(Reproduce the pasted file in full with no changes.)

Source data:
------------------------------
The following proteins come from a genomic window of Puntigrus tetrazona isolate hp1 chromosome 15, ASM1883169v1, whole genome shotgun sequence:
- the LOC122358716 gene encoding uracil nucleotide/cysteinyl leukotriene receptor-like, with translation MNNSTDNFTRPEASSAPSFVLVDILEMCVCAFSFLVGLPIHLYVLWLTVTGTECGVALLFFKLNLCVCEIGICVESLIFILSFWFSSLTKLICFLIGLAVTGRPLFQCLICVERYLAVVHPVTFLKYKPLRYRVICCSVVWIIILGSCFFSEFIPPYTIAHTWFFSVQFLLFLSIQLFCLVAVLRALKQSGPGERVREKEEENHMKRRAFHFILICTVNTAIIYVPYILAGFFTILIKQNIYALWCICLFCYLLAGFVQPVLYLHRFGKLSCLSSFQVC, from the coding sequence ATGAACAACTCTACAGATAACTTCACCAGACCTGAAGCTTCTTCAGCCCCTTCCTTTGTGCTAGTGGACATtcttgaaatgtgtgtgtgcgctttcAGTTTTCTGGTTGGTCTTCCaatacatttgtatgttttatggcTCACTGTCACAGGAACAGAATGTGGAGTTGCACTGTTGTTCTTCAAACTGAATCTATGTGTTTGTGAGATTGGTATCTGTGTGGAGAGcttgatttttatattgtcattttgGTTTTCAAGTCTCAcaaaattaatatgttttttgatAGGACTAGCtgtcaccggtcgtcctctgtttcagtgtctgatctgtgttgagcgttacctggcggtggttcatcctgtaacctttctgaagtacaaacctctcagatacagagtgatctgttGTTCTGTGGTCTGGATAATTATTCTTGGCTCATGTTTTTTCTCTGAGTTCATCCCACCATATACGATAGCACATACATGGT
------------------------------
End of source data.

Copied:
The following proteins come from a genomic window of Puntigrus tetrazona isolate hp1 chromosome 15, ASM1883169v1, whole genome shotgun sequence:
- the LOC122358716 gene encoding uracil nucleotide/cysteinyl leukotriene receptor-like, with translation MNNSTDNFTRPEASSAPSFVLVDILEMCVCAFSFLVGLPIHLYVLWLTVTGTECGVALLFFKLNLCVCEIGICVESLIFILSFWFSSLTKLICFLIGLAVTGRPLFQCLICVERYLAVVHPVTFLKYKPLRYRVICCSVVWIIILGSCFFSEFIPPYTIAHTWFFSVQFLLFLSIQLFCLVAVLRALKQSGPGERVREKEEENHMKRRAFHFILICTVNTAIIYVPYILAGFFTILIKQNIYALWCICLFCYLLAGFVQPVLYLHRFGKLSCLSSFQVC, from the coding sequence ATGAACAACTCTACAGATAACTTCACCAGACCTGAAGCTTCTTCAGCCCCTTCCTTTGTGCTAGTGGACATtcttgaaatgtgtgtgtgcgctttcAGTTTTCTGGTTGGTCTTCCaatacatttgtatgttttatggcTCACTGTCACAGGAACAGAATGTGGAGTTGCACTGTTGTTCTTCAAACTGAATCTATGTGTTTGTGAGATTGGTATCTGTGTGGAGAGcttgatttttatattgtcattttgGTTTTCAAGTCTCAcaaaattaatatgttttttgatAGGACTAGCtgtcaccggtcgtcctctgtttcagtgtctgatctgtgttgagcgttacctggcggtggttcatcctgtaacctttctgaagtacaaacctctcagatacagagtgatctgttGTTCTGTGGTCTGGATAATTATTCTTGGCTCATGTTTTTTCTCTGAGTTCATCCCACCATATACGATAGCACATACATGGT